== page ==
Hypoglycaemia or a "hypo" happens if the level of sugar in your blood is too low and makes you ill. Find out how a hypo can make you feel and how to stop them.
Low blood sugar (glucose) mainly affects people with diabetes, especially if they’re on insulin or a sulphonylurea. You can usually treat a hypo yourself – but do it quickly because it can be dangerous to ignore it.
Signs of low blood sugar: don’t ignore
Not everyone feels the same if they have low blood sugar: different people have different symptoms, which can also change over time. But some common early signs of a low blood sugar include:
- feeling hungry
- tingling lips
- feeling shaky or trembling
- dizziness or a fast heartbeat (palpitations)
- feeling tired
- becoming annoyed or upset easily
- turning pale
Treat low blood sugar to avoid a hypo
If you have a device to check your blood sugar level, a reading of less than 4mmol/L is too low, so treat it.
If you don’t treat your low blood sugar, you may start to:
- feel weak or sleepy
- have blurred vision or find it hard to focus
- have slurred speech or feel really clumsy (like being drunk)
- have seizures (fits) or even collapse or pass out
A hypo can also occur when you’re sleeping, and it may wake you up during the night, or cause damp sheets (from sweating), headaches and tiredness when you do wake up.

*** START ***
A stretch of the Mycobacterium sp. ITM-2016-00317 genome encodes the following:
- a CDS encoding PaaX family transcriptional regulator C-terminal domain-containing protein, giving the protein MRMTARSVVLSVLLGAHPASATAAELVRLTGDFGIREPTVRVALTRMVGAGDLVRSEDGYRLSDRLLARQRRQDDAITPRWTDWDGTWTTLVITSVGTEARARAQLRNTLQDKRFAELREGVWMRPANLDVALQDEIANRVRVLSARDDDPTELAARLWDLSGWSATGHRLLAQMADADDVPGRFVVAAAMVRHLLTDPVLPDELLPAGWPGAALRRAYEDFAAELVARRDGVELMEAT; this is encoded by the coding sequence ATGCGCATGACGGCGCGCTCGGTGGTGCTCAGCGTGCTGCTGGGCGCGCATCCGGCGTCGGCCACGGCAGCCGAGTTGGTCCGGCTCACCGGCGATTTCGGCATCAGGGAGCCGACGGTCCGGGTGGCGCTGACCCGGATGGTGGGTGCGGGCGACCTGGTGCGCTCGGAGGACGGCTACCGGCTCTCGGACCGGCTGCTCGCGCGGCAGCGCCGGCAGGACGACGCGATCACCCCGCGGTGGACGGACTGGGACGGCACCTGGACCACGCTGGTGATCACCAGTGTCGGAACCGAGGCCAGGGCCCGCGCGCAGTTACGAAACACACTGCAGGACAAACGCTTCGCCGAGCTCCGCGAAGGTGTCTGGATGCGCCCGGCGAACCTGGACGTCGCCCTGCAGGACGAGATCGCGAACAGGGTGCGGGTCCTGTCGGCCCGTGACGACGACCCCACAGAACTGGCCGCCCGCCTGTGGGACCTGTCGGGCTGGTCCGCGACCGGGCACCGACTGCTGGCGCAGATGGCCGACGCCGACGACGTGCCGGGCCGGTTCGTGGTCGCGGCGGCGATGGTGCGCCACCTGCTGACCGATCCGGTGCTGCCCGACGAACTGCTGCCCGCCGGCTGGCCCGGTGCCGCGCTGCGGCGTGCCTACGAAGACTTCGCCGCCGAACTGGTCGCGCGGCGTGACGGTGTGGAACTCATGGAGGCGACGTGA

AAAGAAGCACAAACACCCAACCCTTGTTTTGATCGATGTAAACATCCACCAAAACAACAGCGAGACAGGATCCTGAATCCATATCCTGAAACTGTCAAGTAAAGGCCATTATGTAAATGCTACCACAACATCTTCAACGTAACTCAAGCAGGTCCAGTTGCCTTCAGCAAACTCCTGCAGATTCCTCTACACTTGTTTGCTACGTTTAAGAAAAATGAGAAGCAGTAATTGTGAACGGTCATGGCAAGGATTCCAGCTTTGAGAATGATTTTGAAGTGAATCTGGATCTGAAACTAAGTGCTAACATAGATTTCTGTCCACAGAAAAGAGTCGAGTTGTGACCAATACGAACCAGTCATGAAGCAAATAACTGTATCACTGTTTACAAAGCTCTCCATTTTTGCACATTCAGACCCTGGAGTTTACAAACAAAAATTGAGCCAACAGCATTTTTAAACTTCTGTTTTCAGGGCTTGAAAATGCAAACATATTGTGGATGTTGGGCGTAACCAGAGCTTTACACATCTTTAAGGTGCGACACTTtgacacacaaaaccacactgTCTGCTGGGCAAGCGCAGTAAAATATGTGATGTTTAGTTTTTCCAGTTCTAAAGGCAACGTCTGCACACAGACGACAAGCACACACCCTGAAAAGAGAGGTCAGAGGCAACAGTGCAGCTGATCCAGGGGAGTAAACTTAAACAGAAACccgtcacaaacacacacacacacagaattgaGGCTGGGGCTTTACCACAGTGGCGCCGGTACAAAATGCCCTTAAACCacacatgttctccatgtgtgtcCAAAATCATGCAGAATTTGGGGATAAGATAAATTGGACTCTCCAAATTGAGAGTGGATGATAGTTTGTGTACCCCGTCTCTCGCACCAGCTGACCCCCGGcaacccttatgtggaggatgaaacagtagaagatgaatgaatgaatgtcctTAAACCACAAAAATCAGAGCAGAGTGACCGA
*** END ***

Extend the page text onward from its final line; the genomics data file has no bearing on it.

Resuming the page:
Treating low blood sugar or a hypo
You can treat low blood sugar or a hypo yourself (if less than 4mmol/L) by having a sugary drink (fruit juice) or a snack (a few sweets or dextrose tablets). Examples of portions containing 15-20gs of quick-acting carbohydrate needed to treat a hypo are:
165mls of apple juice or 250mls of orange juice or 8 jelly bean sweets or 6 fizzy cola bottle sweets
Test your blood sugar
Test your blood sugar after 10-15 minutes and if it's still below 4mmol, have another sugary drink or snack and wait another 10-15 minutes before taking a second reading.
If your test shows your sugars are 4mmol or above, eat your main meal and include some carbohydrate (pasta, bread) or eat a carb-based snack like a couple of biscuits or a glass of milk.
A hypo doesn’t mean a trip to the GP
If you have more than two hypos in a week, contact your healthcare team.